Steve notes that Schreiner and co claim a “structure with a rather strong CS double bond or a weak triple bond”. With this size of molecule, the proverbial kitchen sink can be thrown at the analysis of the bonding. But one technique that was NOT applied is ELF (see the earlier post using ELF to analyze the bonding in MgPh2). So here is such an analysis, computed for the CCSD/cc-pVTZ wavefunction at the geometry reported in the publication (see also DOI: 10042/to-2980). The (centroids of the) synaptic basins are the small purple spheres.The key (disynaptic) basin is labelled 10, and it integrates to 2.36 electrons, rather far from the 6 electrons which might be expected for a triple bond! Its centroid is also significantly off-centre from the S-C bond. Basin 11 integrates to 2.01 electrons; it resembles a lone pair on the carbon, although the ELF analysis actually labels it a S-C disynaptic basin. It approximately maps to the HOMO orbital. Monosynaptic basin 9 encompases the two formal lone pairs on the sulfur, and it integrates to 3.59e (quite often, what we regard as separate, rabbit-ear, lone pairs on an atom manifest only as a single monosynaptic basin). Completing the analysis are two further monosynaptic basins 6 and 7, which represent lone pairs on the oxygen (2.45e each) and the disynaptic basin 8 (1.1e).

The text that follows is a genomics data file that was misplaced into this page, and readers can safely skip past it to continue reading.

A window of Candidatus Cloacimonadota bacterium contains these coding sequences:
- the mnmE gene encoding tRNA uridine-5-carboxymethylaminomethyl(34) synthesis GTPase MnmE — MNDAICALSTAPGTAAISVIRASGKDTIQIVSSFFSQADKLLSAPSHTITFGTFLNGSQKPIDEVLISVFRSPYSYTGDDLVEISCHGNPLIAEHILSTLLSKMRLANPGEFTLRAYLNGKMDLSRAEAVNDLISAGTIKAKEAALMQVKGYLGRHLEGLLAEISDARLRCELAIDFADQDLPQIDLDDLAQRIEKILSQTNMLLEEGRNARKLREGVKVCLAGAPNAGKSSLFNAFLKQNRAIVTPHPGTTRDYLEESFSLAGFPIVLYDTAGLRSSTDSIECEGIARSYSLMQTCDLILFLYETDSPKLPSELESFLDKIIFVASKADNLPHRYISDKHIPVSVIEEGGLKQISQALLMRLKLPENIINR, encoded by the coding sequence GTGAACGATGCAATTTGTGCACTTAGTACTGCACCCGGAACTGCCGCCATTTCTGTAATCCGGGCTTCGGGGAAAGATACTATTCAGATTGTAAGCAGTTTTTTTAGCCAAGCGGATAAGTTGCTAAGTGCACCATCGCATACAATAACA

Bonding, much like the Humpty-Dumpty meaning, is very much what you want it to be! But in this case, one has to ask whether the description of the bonding in the C≡S region really is best described as a weak triple bond, or even a strong double bond, or whether the nominal six electrons of the triple bond split into two regions, one clearly bonding, the other more non-bonding.